Rail: Yes, the zigzags and wavy lines were taken “scientifically” to equate with mountains on the one hand or rivers on the other. But, hey, who says it’s a river when it could just as well be a snake! As forms though, they do have an element of universality. I think you know what I am driving at: you use a lot of forms like these yourself.
Pritchard: But I discovered them in the course of making my paintings, after having been trained to study the model and also the modern tradition, from Cézanne on.
Rail: The matter of stylization is fascinating because it was totally simplistic to think of such motifs as just words in a linguistic code that has to be cracked.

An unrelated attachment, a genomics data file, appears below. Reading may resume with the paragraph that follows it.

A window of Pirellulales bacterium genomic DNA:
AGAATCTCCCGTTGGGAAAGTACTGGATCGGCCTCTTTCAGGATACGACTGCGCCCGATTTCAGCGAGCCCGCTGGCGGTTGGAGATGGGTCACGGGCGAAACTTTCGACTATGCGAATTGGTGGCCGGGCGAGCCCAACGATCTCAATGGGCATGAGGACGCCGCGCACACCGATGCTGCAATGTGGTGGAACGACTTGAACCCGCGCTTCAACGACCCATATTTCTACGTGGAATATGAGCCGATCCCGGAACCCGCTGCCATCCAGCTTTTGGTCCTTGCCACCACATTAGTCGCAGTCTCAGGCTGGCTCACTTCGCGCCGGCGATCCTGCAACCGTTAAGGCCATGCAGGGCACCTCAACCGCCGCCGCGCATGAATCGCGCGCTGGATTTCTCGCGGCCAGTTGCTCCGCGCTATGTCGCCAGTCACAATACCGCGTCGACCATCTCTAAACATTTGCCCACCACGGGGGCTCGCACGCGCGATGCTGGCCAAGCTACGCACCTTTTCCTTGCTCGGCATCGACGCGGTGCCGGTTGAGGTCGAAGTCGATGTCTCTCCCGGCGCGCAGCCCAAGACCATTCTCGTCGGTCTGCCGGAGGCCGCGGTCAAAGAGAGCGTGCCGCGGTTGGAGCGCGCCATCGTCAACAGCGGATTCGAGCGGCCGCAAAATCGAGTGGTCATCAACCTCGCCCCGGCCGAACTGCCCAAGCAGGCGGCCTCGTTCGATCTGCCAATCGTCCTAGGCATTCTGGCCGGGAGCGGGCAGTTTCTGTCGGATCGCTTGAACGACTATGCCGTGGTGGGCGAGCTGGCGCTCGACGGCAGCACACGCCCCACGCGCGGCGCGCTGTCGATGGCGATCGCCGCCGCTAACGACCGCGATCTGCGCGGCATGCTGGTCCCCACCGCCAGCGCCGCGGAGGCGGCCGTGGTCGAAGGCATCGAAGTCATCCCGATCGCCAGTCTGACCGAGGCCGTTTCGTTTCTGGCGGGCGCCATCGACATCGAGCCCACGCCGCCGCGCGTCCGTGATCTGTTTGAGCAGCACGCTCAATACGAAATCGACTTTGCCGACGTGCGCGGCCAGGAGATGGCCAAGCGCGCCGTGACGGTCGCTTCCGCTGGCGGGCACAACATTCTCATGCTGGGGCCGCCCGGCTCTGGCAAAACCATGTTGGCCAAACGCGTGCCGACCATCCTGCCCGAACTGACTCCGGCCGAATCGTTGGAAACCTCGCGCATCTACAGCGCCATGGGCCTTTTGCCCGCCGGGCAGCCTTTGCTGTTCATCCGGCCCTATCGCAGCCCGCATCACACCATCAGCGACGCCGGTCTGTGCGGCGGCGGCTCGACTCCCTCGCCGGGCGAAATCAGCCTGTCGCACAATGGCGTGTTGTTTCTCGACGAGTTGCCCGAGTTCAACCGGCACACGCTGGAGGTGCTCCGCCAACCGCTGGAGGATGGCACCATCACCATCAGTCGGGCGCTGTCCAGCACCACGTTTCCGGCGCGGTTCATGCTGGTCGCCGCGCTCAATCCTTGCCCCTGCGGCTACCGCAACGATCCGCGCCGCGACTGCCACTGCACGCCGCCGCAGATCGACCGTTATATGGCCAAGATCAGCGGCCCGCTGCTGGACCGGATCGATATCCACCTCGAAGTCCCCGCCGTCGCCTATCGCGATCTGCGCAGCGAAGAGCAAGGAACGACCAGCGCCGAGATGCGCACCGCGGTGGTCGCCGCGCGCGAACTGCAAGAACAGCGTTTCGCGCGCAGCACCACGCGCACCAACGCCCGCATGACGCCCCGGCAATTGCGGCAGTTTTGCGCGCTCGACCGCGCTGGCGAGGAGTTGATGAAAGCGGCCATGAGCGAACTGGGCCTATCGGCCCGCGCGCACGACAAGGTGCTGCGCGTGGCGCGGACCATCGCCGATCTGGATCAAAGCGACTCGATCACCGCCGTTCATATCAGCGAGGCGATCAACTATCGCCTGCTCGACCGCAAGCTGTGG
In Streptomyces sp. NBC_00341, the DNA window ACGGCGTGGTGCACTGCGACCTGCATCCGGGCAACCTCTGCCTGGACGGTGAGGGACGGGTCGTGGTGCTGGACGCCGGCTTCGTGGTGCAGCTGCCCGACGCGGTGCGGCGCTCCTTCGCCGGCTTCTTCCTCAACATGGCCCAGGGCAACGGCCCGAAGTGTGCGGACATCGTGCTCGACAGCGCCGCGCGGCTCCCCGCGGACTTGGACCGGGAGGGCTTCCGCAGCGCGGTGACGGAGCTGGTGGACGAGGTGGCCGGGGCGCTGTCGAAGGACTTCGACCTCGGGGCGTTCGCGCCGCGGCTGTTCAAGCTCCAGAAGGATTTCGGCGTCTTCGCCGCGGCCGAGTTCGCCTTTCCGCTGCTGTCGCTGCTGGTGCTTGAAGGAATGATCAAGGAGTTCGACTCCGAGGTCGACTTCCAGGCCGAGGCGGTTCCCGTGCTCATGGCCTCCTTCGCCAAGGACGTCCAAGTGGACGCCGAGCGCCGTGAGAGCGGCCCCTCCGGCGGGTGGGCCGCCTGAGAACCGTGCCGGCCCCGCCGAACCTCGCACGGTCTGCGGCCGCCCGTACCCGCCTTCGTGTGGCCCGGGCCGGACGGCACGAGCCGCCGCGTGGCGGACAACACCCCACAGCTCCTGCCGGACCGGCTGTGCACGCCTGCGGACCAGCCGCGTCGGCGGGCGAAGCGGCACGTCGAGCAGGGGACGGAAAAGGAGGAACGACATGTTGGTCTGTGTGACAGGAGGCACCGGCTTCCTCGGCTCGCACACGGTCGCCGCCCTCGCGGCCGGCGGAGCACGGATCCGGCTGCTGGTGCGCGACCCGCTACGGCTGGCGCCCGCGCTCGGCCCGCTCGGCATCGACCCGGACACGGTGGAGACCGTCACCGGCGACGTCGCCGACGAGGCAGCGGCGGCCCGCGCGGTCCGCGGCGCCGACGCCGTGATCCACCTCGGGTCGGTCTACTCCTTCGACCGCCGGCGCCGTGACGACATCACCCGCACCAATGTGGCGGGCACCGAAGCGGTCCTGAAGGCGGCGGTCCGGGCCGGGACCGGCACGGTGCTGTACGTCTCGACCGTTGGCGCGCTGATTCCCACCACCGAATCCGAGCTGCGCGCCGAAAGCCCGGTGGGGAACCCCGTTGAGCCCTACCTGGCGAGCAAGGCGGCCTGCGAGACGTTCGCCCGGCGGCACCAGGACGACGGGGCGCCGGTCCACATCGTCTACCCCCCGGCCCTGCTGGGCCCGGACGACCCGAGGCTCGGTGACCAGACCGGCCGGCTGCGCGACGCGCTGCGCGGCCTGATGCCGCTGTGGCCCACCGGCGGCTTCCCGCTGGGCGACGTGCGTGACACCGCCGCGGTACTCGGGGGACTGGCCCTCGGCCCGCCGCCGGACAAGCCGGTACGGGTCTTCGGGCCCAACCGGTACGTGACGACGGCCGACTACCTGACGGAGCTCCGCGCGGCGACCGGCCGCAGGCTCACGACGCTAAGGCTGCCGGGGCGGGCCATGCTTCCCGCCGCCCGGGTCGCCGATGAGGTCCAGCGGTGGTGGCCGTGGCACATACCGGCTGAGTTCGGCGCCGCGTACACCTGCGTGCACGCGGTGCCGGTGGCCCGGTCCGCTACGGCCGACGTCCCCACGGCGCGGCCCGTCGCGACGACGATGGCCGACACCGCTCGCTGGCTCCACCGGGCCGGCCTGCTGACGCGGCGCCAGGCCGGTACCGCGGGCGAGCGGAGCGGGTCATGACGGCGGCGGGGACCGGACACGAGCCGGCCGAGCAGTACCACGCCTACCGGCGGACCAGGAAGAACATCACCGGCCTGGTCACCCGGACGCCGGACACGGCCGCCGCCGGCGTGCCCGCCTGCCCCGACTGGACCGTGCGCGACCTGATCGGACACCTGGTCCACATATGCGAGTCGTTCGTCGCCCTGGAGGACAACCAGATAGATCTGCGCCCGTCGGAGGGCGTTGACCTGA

Pritchard: Language is something that I’m interested in dispensing with. Painting is the language of sleep. When you get up in the morning, and you have all those weird images in your head, that’s painting. As soon as you try to verbalize, you’re separating yourself from what was going on.
Rail: You know, in reading your journals I saw that you like the morning. You must like that liminal state, before verbalization sets in.
Pritchard: Right. I like the morning, before you have to put things into words. After that, you’re swimming against the tide when you have to put everything through the act of language. This is why I stopped writing in my journals on getting up; now I immediately draw first. It’s weird that that will gradually solidify into words.
Rail: Getting back to Bolaño’s diagrams: since many of your paintings have a somewhat diagrammatic character, let’s observe a new kind of Bolaño diagram in 2666, the big book, where they are much more elaborated and sophisticated than before. What are they?